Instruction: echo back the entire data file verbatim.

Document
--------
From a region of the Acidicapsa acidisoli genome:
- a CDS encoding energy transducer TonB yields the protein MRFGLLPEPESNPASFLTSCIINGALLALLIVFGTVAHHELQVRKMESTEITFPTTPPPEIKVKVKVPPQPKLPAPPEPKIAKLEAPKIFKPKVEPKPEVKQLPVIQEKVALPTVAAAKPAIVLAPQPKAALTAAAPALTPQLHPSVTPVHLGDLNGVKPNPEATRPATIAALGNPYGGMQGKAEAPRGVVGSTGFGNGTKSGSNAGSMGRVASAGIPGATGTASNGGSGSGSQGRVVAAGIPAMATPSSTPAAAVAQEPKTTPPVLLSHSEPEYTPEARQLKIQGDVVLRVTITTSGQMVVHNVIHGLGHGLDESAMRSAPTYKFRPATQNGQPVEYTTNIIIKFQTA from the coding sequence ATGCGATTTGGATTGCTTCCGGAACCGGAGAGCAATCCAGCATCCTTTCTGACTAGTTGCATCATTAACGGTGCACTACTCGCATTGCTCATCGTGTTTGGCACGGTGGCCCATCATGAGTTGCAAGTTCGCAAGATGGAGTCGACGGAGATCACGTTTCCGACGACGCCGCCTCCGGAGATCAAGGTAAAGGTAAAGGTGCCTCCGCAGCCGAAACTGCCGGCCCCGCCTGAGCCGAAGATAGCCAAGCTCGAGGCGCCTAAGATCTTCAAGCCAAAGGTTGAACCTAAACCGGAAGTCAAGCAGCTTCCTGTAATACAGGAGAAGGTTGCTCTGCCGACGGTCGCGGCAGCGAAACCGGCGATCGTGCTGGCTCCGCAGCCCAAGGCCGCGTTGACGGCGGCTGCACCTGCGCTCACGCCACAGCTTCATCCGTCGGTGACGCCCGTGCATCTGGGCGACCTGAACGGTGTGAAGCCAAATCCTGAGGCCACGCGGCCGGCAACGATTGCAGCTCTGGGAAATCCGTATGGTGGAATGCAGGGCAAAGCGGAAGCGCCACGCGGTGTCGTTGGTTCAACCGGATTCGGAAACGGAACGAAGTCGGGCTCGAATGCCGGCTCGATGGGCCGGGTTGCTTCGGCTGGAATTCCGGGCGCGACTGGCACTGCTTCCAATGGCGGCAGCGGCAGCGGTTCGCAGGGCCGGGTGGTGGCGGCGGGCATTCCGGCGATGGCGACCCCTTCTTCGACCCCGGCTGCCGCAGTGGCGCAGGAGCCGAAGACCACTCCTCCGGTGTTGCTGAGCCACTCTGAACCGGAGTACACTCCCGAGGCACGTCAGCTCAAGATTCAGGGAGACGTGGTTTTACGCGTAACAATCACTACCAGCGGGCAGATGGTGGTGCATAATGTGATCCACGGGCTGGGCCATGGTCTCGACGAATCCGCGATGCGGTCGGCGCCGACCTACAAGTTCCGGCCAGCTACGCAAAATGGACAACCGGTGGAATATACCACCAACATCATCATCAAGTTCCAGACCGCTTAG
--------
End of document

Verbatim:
From a region of the Acidicapsa acidisoli genome:
- a CDS encoding energy transducer TonB yields the protein MRFGLLPEPESNPASFLTSCIINGALLALLIVFGTVAHHELQVRKMESTEITFPTTPPPEIKVKVKVPPQPKLPAPPEPKIAKLEAPKIFKPKVEPKPEVKQLPVIQEKVALPTVAAAKPAIVLAPQPKAALTAAAPALTPQLHPSVTPVHLGDLNGVKPNPEATRPATIAALGNPYGGMQGKAEAPRGVVGSTGFGNGTKSGSNAGSMGRVASAGIPGATGTASNGGSGSGSQGRVVAAGIPAMATPSSTPAAAVAQEPKTTPPVLLSHSEPEYTPEARQLKIQGDVVLRVTITTSGQMVVHNVIHGLGHGLDESAMRSAPTYKFRPATQNGQPVEYTTNIIIKFQTA from the coding sequence ATGCGATTTGGATTGCTTCCGGAACCGGAGAGCAATCCAGCATCCTTTCTGACTAGTTGCATCATTAACGGTGCACTACTCGCATTGCTCATCGTGTTTGGCACGGTGGCCCATCATGAGTTGCAAGTTCGCAAGATGGAGTCGACGGAGATCACGTTTCCGACGACGCCGCCTCCGGAGATCAAGGTAAAGGTAAAGGTGCCTCCGCAGCCGAAACTGCCGGCCCCGCCTGAGCCGAAGATAGCCAAGCTCGAGGCGCCTAAGATCTTCAAGCCAAAGGTTGAACCTAAACCGGAAGTCAAGCAGCTTCCTGTAATACAGGAGAAGGTTGCTCTGCCGACGGTCGCGGCAGCGAAACCGGCGATCGTGCTGGCTCCGCAGCCCAAGGCCGCGTTGACGGCGGCTGCACCTGCGCTCACGCCACAGCTTCATCCGTCGGTGACGCCCGTGCATCTGGGCGACCTGAACGGTGTGAAGCCAAATCCTGAGGCCACGCGGCCGGCAACGATTGCAGCTCTGGGAAATCCGTATGGTGGAATGCAGGGCAAAGCGGAAGCGCCACGCGGTGTCGTTGGTTCAACCGGATTCGGAAACGGAACGAAGTCGGGCTCGAATGCCGGCTCGATGGGCCGGGTTGCTTCGGCTGGAATTCCGGGCGCGACTGGCACTGCTTCCAATGGCGGCAGCGGCAGCGGTTCGCAGGGCCGGGTGGTGGCGGCGGGCATTCCGGCGATGGCGACCCCTTCTTCGACCCCGGCTGCCGCAGTGGCGCAGGAGCCGAAGACCACTCCTCCGGTGTTGCTGAGCCACTCTGAACCGGAGTACACTCCCGAGGCACGTCAGCTCAAGATTCAGGGAGACGTGGTTTTACGCGTAACAATCACTACCAGCGGGCAGATGGTGGTGCATAATGTGATCCACGGGCTGGGCCATGGTCTCGACGAATCCGCGATGCGGTCGGCGCCGACCTACAAGTTCCGGCCAGCTACGCAAAATGGACAACCGGTGGAATATACCACCAACATCATCATCAAGTTCCAGACCGCTTAG